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Shapps approves Norfolk NSIP

Words: Laura Edgar

A Nationally Significant Infrastructure Project (NSIP) application for the Great Yarmouth Third River Crossing scheme has been approved by transport secretary Grant Shapps.

The application form, submitted by Norfolk County Council, states that the scheme comprises the construction, operation and maintenance of a crossing of the River Yare. 

This would link the A47 at Harfrey's roundabout on the western side of the river to the A1243 South Denes Road on its eastern side. 

The "double leaf bascule (lifting) bridge" involves the construction of two new 'knuckles' extending the quay wall into the river to support the bridge, the submission explains. 

The Planning Inspectorate - the examining authority - recommended that a development consent order (DCO) be granted. 

Shapps and the inspector considered the application in accordance with the National Policy Statement (NPS) for National Networks (NPSNN) and the National Policy Statement for Ports (NPSP).

They agreed that navigation matters had been "robustly examined" and that there were no outstanding issues likely to cause navigational dangers; that the development is compliant in terms of flood risk; that the transport and traffic effects would be positive and therefore should afforded significant weight in favour of granting the DCO; that the overall social and economic effects of the scheme would be positive due to the "enhanced connectivity and economic development benefits"; and that scheme would not affect the UK’s "ability to comply with the EU Ambient Air Quality Directive".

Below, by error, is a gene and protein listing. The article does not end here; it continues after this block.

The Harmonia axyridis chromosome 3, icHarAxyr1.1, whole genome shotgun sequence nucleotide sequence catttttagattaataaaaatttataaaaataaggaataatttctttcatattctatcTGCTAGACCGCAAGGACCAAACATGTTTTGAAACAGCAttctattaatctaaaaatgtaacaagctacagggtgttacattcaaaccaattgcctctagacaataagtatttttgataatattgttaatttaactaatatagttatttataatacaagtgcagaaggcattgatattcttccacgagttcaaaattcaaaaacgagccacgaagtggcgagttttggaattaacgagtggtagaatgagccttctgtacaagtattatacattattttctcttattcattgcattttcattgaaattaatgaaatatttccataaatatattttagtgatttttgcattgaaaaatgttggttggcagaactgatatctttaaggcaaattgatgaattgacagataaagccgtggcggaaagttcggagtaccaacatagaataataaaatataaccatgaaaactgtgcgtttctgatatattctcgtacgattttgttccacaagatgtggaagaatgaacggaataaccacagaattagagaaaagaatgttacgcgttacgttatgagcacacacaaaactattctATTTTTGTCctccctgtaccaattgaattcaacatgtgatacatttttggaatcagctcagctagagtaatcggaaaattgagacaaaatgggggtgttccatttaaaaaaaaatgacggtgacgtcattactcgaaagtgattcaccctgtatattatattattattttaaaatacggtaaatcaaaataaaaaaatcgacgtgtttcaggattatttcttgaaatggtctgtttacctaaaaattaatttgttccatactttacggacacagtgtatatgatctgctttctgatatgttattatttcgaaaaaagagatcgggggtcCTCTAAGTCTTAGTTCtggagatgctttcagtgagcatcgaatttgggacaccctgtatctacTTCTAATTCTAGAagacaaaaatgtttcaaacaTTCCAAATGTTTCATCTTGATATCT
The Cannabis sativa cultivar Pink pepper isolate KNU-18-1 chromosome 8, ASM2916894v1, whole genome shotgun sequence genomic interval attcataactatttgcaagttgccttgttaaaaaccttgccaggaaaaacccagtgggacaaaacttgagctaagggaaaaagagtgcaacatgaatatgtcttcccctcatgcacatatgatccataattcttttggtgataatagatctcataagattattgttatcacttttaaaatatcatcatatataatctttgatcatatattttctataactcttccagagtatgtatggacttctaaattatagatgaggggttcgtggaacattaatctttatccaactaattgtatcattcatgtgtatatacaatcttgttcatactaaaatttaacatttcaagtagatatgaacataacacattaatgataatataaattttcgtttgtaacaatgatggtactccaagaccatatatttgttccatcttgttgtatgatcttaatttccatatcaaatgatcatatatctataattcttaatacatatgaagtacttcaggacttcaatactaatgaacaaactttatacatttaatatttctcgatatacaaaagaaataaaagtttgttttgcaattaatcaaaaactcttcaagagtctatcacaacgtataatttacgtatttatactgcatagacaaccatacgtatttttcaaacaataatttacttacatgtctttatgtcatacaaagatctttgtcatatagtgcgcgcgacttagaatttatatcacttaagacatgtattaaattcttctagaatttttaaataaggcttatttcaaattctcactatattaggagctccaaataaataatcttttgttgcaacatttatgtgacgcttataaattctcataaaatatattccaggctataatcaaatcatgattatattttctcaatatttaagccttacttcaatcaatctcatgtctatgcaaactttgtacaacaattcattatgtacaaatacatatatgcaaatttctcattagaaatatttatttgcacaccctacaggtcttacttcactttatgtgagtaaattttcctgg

The examining authority found that there would be some adverse visual effects on "a small number of sensitive receptors such as private properties". They agreed though that these "are not unacceptable in planning terms'' with Shapps satisfied that the crossing is compliant with the NNNPS policy. They concluded that the effect on water quality would be neutral.

Overall, the benefits of the scheme outweighed any harm identified.

Norfolk County Council said it would now submit a final business case to the government. If approved, it would unlock £98 million of national funding to go towards the estimated £120 million cost of the project. 

Graham Plant, deputy leader at both Norfolk County Council and Great Yarmouth Borough Council, said the scheme will make getting around easier for many people currently living and working in the borough, and that "it will support the town’s key industries, including those linked to the offshore energy and maritime sectors, tourism and manufacturing".  

"This is more important than ever now as we seek to help Norfolk’s economy recover from the effects of the coronavirus pandemic.”

Construction is scheduled to begin early in 2021 with the bridge expected to be open for use in 2023.

The decision letter and all documents relating to the scheme can be found on the Planning Inspectorate website.  

Image credit | Chris McAndrew